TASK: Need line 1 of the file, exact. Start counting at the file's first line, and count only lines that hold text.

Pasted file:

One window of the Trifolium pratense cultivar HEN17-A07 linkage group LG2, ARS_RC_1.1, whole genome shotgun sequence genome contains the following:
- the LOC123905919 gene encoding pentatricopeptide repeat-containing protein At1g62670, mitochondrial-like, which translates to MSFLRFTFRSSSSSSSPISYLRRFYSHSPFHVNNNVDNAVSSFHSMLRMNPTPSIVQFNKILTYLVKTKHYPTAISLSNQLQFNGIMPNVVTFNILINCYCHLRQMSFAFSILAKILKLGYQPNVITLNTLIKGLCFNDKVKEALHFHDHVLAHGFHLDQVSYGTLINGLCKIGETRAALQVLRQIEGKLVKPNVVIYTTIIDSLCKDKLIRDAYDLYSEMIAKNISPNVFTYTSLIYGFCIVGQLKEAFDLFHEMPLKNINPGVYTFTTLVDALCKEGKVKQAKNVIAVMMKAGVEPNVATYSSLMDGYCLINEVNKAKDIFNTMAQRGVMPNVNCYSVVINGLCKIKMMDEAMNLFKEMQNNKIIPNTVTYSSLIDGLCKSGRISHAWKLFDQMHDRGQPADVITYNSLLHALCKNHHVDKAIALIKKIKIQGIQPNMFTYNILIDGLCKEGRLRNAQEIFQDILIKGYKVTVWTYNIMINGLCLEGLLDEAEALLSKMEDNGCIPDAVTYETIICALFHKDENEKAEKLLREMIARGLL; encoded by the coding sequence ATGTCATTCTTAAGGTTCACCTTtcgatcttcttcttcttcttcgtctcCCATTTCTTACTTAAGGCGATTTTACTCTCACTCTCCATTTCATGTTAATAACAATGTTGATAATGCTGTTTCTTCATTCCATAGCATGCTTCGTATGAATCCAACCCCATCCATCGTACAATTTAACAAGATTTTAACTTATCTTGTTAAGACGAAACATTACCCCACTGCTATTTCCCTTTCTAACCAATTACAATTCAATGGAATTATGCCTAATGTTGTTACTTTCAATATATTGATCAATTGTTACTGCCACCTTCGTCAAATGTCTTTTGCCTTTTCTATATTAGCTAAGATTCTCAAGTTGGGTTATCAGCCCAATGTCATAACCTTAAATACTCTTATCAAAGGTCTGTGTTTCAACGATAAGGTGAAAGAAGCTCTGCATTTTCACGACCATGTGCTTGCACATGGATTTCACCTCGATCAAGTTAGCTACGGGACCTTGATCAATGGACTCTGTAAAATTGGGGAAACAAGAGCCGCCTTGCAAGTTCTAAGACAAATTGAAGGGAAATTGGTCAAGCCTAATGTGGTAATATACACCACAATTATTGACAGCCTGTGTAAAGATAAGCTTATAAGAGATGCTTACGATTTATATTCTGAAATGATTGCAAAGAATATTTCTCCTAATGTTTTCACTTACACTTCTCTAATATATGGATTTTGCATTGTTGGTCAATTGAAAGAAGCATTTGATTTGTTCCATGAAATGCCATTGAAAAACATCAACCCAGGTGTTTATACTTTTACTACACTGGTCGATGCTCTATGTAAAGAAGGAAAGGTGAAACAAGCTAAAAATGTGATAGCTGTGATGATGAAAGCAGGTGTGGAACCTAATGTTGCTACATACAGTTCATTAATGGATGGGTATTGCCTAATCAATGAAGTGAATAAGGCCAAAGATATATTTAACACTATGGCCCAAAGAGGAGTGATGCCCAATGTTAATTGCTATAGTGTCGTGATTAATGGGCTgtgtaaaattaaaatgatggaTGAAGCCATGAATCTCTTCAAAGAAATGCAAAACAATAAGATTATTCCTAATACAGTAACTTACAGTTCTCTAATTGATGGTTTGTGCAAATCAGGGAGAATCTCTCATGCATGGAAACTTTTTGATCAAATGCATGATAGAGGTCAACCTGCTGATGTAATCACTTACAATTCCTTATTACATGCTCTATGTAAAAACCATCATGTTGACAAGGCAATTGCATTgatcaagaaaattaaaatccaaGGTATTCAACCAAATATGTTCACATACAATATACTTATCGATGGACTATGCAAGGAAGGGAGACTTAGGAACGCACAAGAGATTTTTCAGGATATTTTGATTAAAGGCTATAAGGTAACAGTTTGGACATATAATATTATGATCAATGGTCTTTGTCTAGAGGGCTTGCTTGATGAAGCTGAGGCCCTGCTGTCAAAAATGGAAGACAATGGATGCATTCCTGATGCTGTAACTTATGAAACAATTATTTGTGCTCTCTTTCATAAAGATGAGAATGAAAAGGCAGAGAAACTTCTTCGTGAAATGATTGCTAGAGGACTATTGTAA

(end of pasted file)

One window of the Trifolium pratense cultivar HEN17-A07 linkage group LG2, ARS_RC_1.1, whole genome shotgun sequence genome contains the following: